Certain beach stretches in Penang are being eroded by changing tidal patterns, attributed to land reclamation work.
Hotel operators concerned over beach erosion
Himanshu Bhatt and Opalyn Mok
GEORGE TOWN (Feb 2, 2010): A series of bizarre tides has eroded a stretch of the Tanjung Bungah beach here, causing its level to be lowered by as much as two metres.
The erosion, which has created gaping embankment-like exposures where large amounts of sand have disappeared, has caused concern among hotel operators and visitors in the area.
Paradise Sandy Beach Resort general manager Jeff De Zilva said he has appealed to the authorities to investigate as the degradation was affecting the environment and tourism in the state.
“People come from afar to holiday here”I am seriously thinking of getting rocks to protect the beach,” he said yesterday (2 Feb 2010).
He said the erosion, which has been occurring over the past month, was so powerful that at least three palm trees planted by the hotel have been uprooted.
De Zilva asked if the unusual tides that have hit the beach were linked to reclamation works in nearby areas.
It is understood that the Drainage and Irrigation Department (DID) has surveyed the site. When contacted, however, its officer said the cause had not been ascertained and the matter was being studied.
Meanwhile, the state government said it is identifying coastal sites to be gazetted for planting of mangroves and for special reclamation in an effort to protect the island’s eroding shoreline and restore the natural hydro-flow of coastal waters.
The move follows a report by the National Hydraulic Research Institute of Malaysia (Nahrim) last year which indicated that reclamation works had brought about significant geological changes that in turn may have led to alterations in tidal patterns in the Penang Channel and the surrounding seas.
State Environment Committee chairman Phee Boon Poh said much of the natural coastline had been adversely affected by siltation and abnormal sedimentations.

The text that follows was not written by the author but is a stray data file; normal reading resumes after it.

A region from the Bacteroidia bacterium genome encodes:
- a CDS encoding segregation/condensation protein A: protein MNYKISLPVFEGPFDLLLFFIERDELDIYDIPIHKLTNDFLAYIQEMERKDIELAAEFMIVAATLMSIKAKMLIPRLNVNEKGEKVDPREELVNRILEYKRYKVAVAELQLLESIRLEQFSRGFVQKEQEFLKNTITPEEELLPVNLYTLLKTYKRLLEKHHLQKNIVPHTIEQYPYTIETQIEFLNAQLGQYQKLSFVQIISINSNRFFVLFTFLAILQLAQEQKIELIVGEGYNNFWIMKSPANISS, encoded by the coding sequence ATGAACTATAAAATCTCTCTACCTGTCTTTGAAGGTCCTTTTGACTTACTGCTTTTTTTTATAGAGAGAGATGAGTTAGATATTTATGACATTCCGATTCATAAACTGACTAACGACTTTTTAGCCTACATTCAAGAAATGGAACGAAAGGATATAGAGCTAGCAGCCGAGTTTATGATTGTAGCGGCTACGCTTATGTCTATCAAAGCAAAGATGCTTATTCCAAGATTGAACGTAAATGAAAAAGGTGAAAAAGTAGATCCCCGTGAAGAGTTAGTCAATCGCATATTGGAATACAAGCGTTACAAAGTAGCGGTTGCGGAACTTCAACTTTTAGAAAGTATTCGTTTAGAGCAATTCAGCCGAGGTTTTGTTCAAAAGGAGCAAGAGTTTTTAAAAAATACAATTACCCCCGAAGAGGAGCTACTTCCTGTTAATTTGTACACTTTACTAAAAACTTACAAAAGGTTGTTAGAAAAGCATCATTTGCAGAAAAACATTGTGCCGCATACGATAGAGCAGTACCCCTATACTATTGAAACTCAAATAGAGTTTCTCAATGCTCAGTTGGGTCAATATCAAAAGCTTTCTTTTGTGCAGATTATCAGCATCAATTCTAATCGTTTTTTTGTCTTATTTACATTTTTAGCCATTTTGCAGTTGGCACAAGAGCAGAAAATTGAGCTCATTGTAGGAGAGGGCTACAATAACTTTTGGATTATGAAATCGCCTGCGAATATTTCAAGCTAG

“We will have to look into this problem and find a solution in order to change the hydro-flow system of the coastal waters for the better,” he said.
Phee said Penang’s sea waters had been subjected to a series of dredging and reclamation works.
He also said environmental impact assessment (EIA) reports for coastal areas had in the past been made in “unrestricted and questionable” manners.
TheSun reported today that the state-commissioned marine study by Nahrim has indicated that sea currents have been forced to be diverted, pushing mud to be deposited along the island’s north-eastern coast and the Penang Channel.
Phee said the state was also concerned about marine areas where mud was being dumped by certain agencies. The areas include the sea waters off Muka Head, off Pulau Kendi and at Split Head at the mouth of the Prai River.
“The tsunami in 2004 had also pushed sediment in such a way that it was deposited all around the coastal waters of the state,” he said.
The Nahrim report in particular pointed to the Gurney Drive coastline which has been affected by mud after massive reclamations nearby.
The other affected areas include those where a fatal dragon-boat training accident occurred on Jan 17. Five students and a teacher were killed when their boat with 18 people was hit by waves. Survivors recounted being pulled down by powerful undercurrents. — theSun